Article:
As my students began reading book 2 of Fellowship today and discovered their hobbit friends were all safely arrived in Rivendell, they were greatly relieved to have momentarily left the Ringwraiths behind. Partially inspired by my student, Ori, whose creative explorations of the text never cease to amaze me; I decided to prepare my students for some of the more villainous characters that will later factor into the story.
Ori enjoys making toys and dolls out of paper, clay, string, or anything he can get his hands on. Much to the chagrin of his teachers, he often has these items confiscated in class for concern they may become a distraction to himself and other students. He recently surprised me with this Gollum stick-puppet (pictured above), which was made using a pencil and a picture he found in a magazine while searching for photos needed for a collage project in Art class. I was greatly pleased with his creativity and enthusiasm for Lord of the Rings, and it inspired me with the idea to ask my students to describe the perfect villain. Similar to the response I solicited several weeks ago on a recipe for a hero, I wanted my students to describe a stereotypical villain, in broad terms. I suspect both their concepts of heroes and villains may be challenged as Tolkien creates rich characters that do not easily fall into such black and white categories. For example, Gollum may commit villainous acts, but his pathetic actions often persuade the reader and the other characters in both The Hobbit and Lord of the Rings to view him as more of a victim.
Under the heading “face of a villain”, I asked my students to describe what a villain should look like and draw a corresponding picture to capture their ideal bad guy. My responses were only from a male point-of-view, as all of my female dwarves happened to be absent today.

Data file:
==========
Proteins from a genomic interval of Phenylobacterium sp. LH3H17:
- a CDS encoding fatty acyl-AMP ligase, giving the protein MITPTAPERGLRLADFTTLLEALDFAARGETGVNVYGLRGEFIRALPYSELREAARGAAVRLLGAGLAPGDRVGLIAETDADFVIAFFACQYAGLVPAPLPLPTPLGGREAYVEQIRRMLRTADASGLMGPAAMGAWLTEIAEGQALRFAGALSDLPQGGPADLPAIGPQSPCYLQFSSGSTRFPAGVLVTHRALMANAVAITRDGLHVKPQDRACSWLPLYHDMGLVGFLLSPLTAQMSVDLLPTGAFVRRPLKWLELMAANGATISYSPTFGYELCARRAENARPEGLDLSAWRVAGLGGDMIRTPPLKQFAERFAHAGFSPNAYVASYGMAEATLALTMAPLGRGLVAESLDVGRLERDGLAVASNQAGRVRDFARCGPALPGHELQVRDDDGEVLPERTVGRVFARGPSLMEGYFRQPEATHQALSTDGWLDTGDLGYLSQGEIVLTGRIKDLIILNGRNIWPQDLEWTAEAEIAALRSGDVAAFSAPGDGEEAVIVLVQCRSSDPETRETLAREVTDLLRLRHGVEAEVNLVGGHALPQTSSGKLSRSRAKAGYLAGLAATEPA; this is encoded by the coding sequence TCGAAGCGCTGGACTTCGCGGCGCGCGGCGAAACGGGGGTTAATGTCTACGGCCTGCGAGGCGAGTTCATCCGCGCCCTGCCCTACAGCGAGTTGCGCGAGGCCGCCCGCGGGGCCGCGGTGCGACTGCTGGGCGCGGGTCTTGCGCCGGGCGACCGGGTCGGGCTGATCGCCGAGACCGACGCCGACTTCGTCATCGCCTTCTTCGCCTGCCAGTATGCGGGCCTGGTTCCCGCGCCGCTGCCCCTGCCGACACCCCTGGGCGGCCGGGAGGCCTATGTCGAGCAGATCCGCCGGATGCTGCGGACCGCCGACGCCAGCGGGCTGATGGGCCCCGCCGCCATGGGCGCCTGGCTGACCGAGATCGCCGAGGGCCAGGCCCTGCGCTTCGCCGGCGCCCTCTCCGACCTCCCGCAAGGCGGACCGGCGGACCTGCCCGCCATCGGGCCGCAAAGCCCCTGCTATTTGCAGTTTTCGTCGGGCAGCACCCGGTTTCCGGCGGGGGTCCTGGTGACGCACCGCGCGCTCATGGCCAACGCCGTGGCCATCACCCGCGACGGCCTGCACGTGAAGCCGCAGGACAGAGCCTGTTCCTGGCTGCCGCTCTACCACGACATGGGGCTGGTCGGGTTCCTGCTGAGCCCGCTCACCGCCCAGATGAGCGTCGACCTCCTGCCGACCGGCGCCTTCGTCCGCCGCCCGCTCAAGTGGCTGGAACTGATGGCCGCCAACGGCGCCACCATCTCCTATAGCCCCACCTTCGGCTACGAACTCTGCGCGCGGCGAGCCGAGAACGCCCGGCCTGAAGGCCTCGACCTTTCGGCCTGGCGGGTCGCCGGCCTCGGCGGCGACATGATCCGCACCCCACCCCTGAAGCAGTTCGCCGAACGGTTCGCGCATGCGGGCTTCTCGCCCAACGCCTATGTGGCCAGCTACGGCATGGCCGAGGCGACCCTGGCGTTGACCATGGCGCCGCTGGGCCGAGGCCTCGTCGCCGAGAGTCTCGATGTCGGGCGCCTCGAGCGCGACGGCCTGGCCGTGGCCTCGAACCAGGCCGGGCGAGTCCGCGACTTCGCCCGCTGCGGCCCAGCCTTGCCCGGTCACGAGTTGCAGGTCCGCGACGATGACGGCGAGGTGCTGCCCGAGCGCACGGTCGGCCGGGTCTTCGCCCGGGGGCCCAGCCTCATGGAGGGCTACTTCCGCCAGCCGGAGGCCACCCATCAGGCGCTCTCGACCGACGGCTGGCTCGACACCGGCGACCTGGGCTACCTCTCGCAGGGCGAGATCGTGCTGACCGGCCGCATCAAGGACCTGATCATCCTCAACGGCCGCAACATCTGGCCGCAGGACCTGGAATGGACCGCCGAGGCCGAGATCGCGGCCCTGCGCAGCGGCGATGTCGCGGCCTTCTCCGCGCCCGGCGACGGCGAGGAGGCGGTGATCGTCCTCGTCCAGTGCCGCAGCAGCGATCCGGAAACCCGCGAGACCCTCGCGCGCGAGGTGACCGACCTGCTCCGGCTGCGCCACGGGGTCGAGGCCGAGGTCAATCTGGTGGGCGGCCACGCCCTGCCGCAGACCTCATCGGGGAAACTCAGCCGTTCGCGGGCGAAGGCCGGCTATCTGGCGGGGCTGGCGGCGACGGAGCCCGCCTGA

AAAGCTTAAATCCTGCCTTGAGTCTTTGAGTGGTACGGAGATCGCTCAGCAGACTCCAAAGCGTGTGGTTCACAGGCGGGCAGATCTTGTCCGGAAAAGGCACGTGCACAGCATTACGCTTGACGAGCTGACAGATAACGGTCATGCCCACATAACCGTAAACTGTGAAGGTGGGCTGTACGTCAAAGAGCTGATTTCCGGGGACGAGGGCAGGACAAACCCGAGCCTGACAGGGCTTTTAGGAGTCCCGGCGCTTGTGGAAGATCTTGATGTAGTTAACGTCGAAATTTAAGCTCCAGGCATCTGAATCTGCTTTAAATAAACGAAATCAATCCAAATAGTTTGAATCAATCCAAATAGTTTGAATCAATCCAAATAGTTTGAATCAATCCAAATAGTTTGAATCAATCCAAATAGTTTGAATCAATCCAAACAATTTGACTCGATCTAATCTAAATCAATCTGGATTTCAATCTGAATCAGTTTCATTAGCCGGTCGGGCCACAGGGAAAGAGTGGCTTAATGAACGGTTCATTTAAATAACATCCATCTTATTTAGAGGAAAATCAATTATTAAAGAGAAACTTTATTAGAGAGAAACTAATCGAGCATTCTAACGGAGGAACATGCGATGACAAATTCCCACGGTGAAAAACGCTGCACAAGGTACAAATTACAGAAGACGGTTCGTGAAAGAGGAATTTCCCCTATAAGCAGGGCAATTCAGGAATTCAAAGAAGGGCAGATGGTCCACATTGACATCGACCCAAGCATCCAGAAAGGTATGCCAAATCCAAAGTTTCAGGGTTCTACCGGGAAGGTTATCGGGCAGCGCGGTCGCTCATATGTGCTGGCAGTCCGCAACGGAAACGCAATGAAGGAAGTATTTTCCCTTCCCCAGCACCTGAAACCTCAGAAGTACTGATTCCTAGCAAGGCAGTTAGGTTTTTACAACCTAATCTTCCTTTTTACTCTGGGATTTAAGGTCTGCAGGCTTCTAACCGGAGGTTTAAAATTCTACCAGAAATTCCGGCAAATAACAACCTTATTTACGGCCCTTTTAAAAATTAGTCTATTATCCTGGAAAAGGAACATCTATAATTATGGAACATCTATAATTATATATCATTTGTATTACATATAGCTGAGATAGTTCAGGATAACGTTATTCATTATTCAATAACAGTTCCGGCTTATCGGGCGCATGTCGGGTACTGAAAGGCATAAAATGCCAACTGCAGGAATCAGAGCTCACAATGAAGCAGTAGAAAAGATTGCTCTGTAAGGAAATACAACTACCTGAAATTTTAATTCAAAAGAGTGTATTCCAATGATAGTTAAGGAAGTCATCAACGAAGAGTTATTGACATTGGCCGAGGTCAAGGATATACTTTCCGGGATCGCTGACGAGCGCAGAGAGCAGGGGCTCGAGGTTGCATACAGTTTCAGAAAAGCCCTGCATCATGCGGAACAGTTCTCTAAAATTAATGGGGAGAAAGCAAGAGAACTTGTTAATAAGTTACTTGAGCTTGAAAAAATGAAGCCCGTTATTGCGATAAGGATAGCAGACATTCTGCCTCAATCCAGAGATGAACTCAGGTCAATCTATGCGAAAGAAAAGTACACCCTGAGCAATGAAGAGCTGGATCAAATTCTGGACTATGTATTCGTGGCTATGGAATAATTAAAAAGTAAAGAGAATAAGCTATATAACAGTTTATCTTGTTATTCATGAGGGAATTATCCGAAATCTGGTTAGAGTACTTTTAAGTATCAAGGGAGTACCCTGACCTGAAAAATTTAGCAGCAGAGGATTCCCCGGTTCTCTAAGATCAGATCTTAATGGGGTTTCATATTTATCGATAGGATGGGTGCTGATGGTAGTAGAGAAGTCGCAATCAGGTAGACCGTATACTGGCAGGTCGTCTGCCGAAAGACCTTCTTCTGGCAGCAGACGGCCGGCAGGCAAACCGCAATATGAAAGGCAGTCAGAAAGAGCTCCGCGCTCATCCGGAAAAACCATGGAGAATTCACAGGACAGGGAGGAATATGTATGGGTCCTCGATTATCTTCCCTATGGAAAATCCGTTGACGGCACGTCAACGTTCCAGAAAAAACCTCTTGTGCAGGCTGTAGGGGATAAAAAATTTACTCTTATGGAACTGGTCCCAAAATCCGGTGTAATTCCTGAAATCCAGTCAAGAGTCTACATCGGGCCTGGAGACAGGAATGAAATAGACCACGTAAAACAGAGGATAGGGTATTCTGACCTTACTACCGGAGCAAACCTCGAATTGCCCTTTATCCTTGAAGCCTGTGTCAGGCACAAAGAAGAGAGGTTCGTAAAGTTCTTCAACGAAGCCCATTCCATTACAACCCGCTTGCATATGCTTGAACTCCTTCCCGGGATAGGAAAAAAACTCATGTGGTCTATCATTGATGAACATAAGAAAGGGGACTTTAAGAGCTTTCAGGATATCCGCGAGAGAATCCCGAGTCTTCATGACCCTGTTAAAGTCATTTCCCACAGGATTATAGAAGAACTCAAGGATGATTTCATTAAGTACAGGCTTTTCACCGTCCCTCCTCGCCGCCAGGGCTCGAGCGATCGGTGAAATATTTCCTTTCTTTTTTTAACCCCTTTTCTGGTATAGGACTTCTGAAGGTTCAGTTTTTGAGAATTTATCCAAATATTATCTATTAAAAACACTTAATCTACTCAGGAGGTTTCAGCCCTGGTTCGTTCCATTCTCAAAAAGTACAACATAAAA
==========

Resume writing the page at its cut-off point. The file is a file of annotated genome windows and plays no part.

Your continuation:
Their answers ranged from the specific…
Ori– “A really evil villain would need a big nose and bad eyes and big eyebrows and a stinky mouth with yellow teeth in it. He’d also have a big brain and a scar.”
Dwalin– “A villain will have short hair, big long eyebrows, a fat nose, a big mouth, a tiny moustache, a mole, grumpy eyes, an alien-looking face, and long ears.”
To the very non-specific…
Oin– “A villain should have a shiny face, a dark voice, and an evil laugh. He could have a short nose or a long nose or be bald or have lots of hair.”
Bifur– “A villain is ugly, stupid, a nerd, weak, and has a big head.”
Some students even felt all villains should have henchmen…
Bilbo– “A villain would have a big nose, a big head, scars, hair, and a moustache. He would be weak, have a servant, and be skinny.”
Bombur– “I think he looks like a killer…(because he’s a bad guy). I think he has blonde hair, an ugly nose, sunglasses, and a jacket. He will wear jeans and can talk to his servant with a hidden ear-piece. He’ll wear sneakers, too, and threaten to kill you.”
I found Bombur’s response to be the most detailed and was surprised how much he wrote considering he is the least English-proficient of all my students. He has very few responses in his steno pad and is very self-concious of his inability to construct grammatically-correct sentences, due to his unfamiliarity with English. I was so pleased at his extensive answer and the comic book-style drawing he created to go with it, complete with dialogue.
Since beginning this project, I have noticed an increase in my students’ overall responsiveness, awareness, and ability to pay attention to details. While catching up on the next segment of film that corresponded to what they have read so far, my students started to point out differences and similarities they noticed between the movie and the book. They were quite surprised by the replacement of Glorfindel with Arwen in the scene at the Bruinen River, but felt Arwen was like “nitro to those ugly Nazgul”. They also enjoyed hearing Viggo Mortensen sing and noticed he was talking about Beren and Luthien, who they just wrote about last week.
While evil can wear many faces, I believe Tolkien is causing my students to challenge their views on characters, human (or hobbit) nature, and help them to understand the motives that drive certain actions or inactions. They are becoming more critical thinkers, which is a skill that will serve them well in both their academic and professional careers. As we continue to read, I hope they will continue to reflect on the text and apply that same attention to detail into self-reflection that may lead them on their own exciting journies through life.